Figure 3: The unite cells of the cubic, tetragonal and orthorhombic phases of MAPI perovskite. The lead cation (blue) is located in the centre of a cube of methylammonium cations (green) and is surrounded by an octahedron of iodide anions (red).
The temperature dependence of the photoluminescence of MAPI perovskite was investigated using an FLS1000 Photoluminescence Spectrometer equipped with the liquid nitrogen cryostat accessory.
Read the application note: Observing Phase Transitions in a Halide Perovskite Using Temperature Dependent Photoluminescence Spectroscopy
Temperature-Dependent Absolute Photoluminescence Quantum Yield Measurements of a Halide Perovskite
One of the most important photophysical parameters of perovskites for optoelectronic applications is the photoluminescence quantum yield (PLQY). In this application note this is investigated using the FLS1000 Photoluminescence Spectrometer equipped with the Cryosphere accessory. To measure the temperature dependence of PLQY Edinburgh Instruments has developed a variable temperature integrating sphere, the Cryosphere (left), which is capable of measuring the PLQY of solid samples over a temperature range of 77 K to 500 K. By using an integrating sphere, both the change in absorption coefficient and change in PL intensity with temperature are accounted for. In this application note, the temperature dependence of the PLQY of the perovskite emitter CsPbBr3 is measured using the FLS1000 with the Cryosphere accessory.
Figure 4: Sample holder (left) and integrating sphere (right) of the Cryosphere.
The influence of temperature on the photoluminescence quantum yield of CsPbBr3 perovskite was investigated using the Cryosphere accessor for the FLS1000. The PLQY was found to increase from 0.02% to 0.43% as the perovskite was cooled from 200 K to 80 K which corresponds to a suppression of non-radiative recombination mechanisms. This application note demonstrates that the Cryosphere is a powerful tool for investigating how the loss of mechanisms in optoelectronic devices are influenced by temperature.
Read the application note: Temperature Dependent Absolute Photoluminescence Quantum Yield Measurements of a Halide Perovskite
Photophysical Characterisation of Perovskite Quantum Dots
Semiconductor quantum dots possess an array of attractive properties, including; high photoluminescence quantum yields (PLQY), solution processability and highly tuneable band gaps. The key attraction of quantum dots is the superb control available over their band gap due to quantum confinement. In this application note, a complete photophysical characterisation; comprising of absorption spectra, photoluminescence spectra, photoluminescence lifetime, and quantum yield of two perovskite quantum dots is carried out using our versatile FS5 Spectrofluorometer.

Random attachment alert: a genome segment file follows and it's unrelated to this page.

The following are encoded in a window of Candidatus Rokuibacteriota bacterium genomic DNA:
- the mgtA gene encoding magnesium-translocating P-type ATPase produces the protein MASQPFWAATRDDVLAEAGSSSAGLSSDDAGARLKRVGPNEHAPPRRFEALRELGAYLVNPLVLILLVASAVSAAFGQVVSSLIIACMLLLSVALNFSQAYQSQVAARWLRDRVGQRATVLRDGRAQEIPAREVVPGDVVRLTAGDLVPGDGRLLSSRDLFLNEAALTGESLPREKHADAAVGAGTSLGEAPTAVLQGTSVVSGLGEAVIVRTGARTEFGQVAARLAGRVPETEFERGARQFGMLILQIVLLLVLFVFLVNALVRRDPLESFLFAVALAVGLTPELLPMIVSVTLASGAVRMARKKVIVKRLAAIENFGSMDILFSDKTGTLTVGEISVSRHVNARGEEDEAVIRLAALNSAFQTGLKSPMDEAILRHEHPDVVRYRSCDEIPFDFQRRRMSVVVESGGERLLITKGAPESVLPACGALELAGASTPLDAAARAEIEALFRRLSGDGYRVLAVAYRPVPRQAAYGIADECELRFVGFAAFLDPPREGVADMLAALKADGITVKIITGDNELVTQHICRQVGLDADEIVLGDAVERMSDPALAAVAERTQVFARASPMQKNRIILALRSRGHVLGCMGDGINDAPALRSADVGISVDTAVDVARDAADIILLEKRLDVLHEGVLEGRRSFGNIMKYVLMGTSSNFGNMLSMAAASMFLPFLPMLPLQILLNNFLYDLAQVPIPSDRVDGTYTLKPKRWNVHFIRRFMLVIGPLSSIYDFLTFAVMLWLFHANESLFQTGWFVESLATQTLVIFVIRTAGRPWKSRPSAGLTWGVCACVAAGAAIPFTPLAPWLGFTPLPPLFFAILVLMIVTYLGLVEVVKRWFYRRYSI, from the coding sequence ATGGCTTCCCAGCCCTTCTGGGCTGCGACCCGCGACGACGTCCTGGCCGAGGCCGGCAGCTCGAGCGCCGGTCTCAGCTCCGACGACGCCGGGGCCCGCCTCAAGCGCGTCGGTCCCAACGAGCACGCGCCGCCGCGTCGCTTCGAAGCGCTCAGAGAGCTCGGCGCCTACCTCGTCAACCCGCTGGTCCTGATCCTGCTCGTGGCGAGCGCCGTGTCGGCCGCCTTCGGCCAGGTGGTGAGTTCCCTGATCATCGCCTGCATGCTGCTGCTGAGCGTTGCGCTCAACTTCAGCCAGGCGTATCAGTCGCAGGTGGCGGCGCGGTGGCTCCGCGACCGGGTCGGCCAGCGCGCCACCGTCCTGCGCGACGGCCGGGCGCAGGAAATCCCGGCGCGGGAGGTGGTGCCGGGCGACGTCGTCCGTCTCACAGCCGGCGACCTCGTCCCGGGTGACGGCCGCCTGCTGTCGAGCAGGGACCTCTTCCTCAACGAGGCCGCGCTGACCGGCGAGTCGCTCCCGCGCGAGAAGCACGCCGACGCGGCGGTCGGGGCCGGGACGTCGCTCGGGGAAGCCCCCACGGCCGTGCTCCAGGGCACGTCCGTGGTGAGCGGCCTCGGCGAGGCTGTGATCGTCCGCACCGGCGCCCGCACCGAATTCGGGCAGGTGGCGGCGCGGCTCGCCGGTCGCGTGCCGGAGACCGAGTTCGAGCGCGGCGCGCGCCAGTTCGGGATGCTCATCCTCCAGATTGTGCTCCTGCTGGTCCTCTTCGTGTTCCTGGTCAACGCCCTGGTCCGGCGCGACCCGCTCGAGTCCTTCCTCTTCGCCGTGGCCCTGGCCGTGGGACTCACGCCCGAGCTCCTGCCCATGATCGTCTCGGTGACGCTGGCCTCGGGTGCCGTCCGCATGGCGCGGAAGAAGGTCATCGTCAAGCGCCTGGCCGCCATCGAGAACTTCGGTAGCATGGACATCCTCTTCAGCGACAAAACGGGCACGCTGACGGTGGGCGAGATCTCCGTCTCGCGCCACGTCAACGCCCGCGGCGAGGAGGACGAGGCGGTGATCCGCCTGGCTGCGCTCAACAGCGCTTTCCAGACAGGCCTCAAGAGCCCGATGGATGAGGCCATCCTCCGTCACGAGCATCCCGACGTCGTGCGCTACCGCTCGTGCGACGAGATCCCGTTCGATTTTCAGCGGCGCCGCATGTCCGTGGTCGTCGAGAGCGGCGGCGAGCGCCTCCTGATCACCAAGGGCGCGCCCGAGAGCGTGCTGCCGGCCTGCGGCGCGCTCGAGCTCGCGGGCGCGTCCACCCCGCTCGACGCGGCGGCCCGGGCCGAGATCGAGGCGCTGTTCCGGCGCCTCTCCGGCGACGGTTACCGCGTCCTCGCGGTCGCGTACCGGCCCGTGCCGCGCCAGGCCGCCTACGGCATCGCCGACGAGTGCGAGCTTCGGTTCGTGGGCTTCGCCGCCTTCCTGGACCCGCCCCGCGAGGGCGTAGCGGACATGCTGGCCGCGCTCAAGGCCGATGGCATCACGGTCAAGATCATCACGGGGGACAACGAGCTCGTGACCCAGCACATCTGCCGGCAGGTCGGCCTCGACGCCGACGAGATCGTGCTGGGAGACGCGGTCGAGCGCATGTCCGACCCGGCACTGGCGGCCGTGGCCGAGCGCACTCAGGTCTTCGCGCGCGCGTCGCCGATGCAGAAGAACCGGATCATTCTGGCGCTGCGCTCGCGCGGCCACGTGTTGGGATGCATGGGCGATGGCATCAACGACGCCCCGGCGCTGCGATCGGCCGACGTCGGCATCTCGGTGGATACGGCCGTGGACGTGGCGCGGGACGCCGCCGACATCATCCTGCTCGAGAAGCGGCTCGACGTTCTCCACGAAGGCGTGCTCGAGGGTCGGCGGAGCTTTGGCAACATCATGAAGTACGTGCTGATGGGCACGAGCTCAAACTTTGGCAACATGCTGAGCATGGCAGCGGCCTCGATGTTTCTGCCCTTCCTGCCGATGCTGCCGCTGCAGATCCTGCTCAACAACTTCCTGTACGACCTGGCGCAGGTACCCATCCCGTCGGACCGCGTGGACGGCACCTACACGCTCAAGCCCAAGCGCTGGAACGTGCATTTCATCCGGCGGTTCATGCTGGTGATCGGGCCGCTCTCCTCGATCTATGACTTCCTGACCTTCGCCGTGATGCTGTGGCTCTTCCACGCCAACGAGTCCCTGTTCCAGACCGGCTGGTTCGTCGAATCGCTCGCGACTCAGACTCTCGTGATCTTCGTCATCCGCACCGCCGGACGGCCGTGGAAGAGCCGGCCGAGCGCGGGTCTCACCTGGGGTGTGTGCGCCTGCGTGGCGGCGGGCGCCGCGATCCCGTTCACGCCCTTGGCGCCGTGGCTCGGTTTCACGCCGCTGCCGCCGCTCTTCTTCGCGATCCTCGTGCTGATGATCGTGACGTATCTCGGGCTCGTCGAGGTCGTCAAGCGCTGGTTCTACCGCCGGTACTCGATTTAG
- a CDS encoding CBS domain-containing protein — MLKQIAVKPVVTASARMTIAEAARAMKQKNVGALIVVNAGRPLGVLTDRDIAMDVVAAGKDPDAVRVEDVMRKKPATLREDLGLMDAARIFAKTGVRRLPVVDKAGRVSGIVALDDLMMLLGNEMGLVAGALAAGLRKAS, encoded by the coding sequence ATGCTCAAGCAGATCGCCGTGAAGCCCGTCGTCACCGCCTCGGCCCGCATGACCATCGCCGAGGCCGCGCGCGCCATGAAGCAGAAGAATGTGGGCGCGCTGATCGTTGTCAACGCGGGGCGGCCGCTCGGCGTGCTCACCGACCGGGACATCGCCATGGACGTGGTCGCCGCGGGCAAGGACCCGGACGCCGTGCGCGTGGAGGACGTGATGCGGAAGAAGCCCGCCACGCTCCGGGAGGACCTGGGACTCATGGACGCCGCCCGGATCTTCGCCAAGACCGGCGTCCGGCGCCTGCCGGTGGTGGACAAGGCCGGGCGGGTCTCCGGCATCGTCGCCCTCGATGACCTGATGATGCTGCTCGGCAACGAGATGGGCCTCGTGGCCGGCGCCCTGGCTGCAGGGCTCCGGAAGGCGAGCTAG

Figure 5: The influence of particle size on the band gap and photoluminescence emission wavelength of quantum dots due to quantum confinement.
The photophysics of two halide perovskite quantum dots, known as PQD-A and PQD-B, were investigated using the FS5 which contains an absorption detector as standard which enables the photoluminescence and absorption spectra to be measured using a single instrument.
The absorption and emission spectra of the perovskite quantum dots revealed that peak emission wavelengths were at 450 nm and 514 nm, and coincided with the band edge of the dots. The SC-30 Integrating Sphere module was used to calculate the PLQY with the 450 nm emitting dot was found to have poor PLQY of only 3%. Meanwhile, the 514 nm emitting dot had an excellent PLQY of 54%.
Read the application note: Photophysical Characterisation of Perovskite Quantum Dots
Fluorescence Spectrometers for Perovskite Research
If you are interested in furthering your perovskite research, Edinburgh Instruments offers a range of fluorescence spectrometers suitable for a wide variety of applications. In the list of application notes mentioned, research was conducted using our FLS1000 Photoluminescence Spectrometer and our FS5 Spectrofluorometer. To learn more about how these instruments can help propel your research, contact a member of our team at email@example.com.